Other stock markets were also down, Paris 5.48 percent, Frankfurt 7.16 percent, Milan 5.17 percent, the Swiss bourse 5.26 percent, Toronto 4.75 percent, Sao Paolo 6.6 percent, Buenos Aires 6.27 percent, Mexico 5.35 percent, Santiago 5.03 percent, Lima 8.35 percent, Tokyo 3.86 percent, Shanghai 5.14 percent, Hong Kong 5.49 percent and Seoul 2.95 percent.

Pedro Solbes, Spanish minister of economy and finance, told us, "there is no reason to exaggerate," Europe "is reasonably prepared" for a slowdown.

He obviously forgot to acknowledge the fact, that over 40,000 estate agents closed their doors in Spain in 2007.

Euro group president Jean-Claude Juncker commented, “We should not overreact to the events on the stock exchanges today,” although the economic and financial climate is “highly volatile and uncertain.”

That same day, S&P acknowledged that "the U.S. housing market slump may last far longer than previously expected," and University of Maryland economist Carmen Reinhart and Harvard University economist Kenneth Rogoff informed us that “the current crisis appears on track to be at least as bad as the five most catastrophic financial crises to hit industrialized countries since World War II.”

Perfect Storm

Bank of America added; “The perfect storm took time to brew, but it hit hard and fast - much harder and faster than we expected.”

Discouraging news followed. Rumors came that Societe Generale which had repeatedly stated it didn’t have exposure to the troubled sub-prime mortgage market, could possibly unveil write-downs.

Then Commerzbank’s chief executive acknowledged further write-downs on the value of its sub-prime linked investments, and rumors surfaced, that Bank of China may become the latest banking casualty, from the collapse of America's sub-prime mortgage market.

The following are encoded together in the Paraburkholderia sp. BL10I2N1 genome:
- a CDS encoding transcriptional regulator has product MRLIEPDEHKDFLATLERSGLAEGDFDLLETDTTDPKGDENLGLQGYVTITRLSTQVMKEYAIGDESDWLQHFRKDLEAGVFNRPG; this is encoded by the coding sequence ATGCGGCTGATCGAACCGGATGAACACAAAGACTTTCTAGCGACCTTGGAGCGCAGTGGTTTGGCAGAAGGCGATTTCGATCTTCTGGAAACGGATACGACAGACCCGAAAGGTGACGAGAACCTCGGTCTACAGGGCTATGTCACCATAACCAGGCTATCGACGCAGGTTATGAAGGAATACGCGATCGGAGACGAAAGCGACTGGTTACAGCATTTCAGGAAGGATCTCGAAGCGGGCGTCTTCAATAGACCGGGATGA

According to the Financial Times, in a Chinese stock market crash “since most publicly listed companies are state-owned, … large-scale public protest is a possibility.”

By Jan. 22, billionaire investor George Soros emphasized that the United States was facing a possible recession and that the world was eying the worst financial crisis since World War II.

Then Paul Sheard, global chief economist at Lehman Brothers, warned; "at the moment we are seeing the global imbalances unwind -- so far it has been orderly, but there are signs that it could become a little more disorderly."

The truth remains that the Federal Home Loan Bank system has injected $750 billion into mortgage banks since the beginning of the crunch, $210 billion in November alone.

In the past 10 days, Citigroup has cut 4,200 positions after its biggest quarterly loss. Fourth-quarter earnings of Bank of America Corp. and Wachovia Corp., second and fourth largest U.S. banks, have plummeted after more than $6 billion of combined mortgage-related write-downs.

Germany’s investor confidence has dropped to its lowest since 1992, and the first signs have emerged that China's economy may be slowing.

Worse still, this turbulence is far from over.

According to former U.S. Treasury Secretary Lawrence Summers, "there is the possibility, not yet at all the probability, that a recession could prove long and severe."

From Bernard Connolly’s perspective, global strategist at Banque AIG, "the next really big shock to financial markets is likely to be the risk of collapse in the EMU [European Economic and Monetary Union] credit bubble: the private sector credit consequences are likely to be catastrophic.”

So although Josef Ackermann, chief executive of Frankfurt-based Deutsche Bank AG, says; "I hope that we don't swing to… an irrational depression," I am inclined to believe that rational thought will be the detonator of an acknowledged depression.

The sooner the better, the more we hide things under the carpet, the more our global economy will look like a scaled-up version of the Enron scandal.

I tend to agree with Klaus Schwab, the World Economic Forum's founder and chairman, when he states; "We have to pay for the sins of the past." The question I ask is: Who will end up paying the price?

It seems clear to me as this poker game unravels, that the true “lame duck” is going to be the taxpayer.

Pablo Ouziel is a sociologist and a freelance writer based in Spain.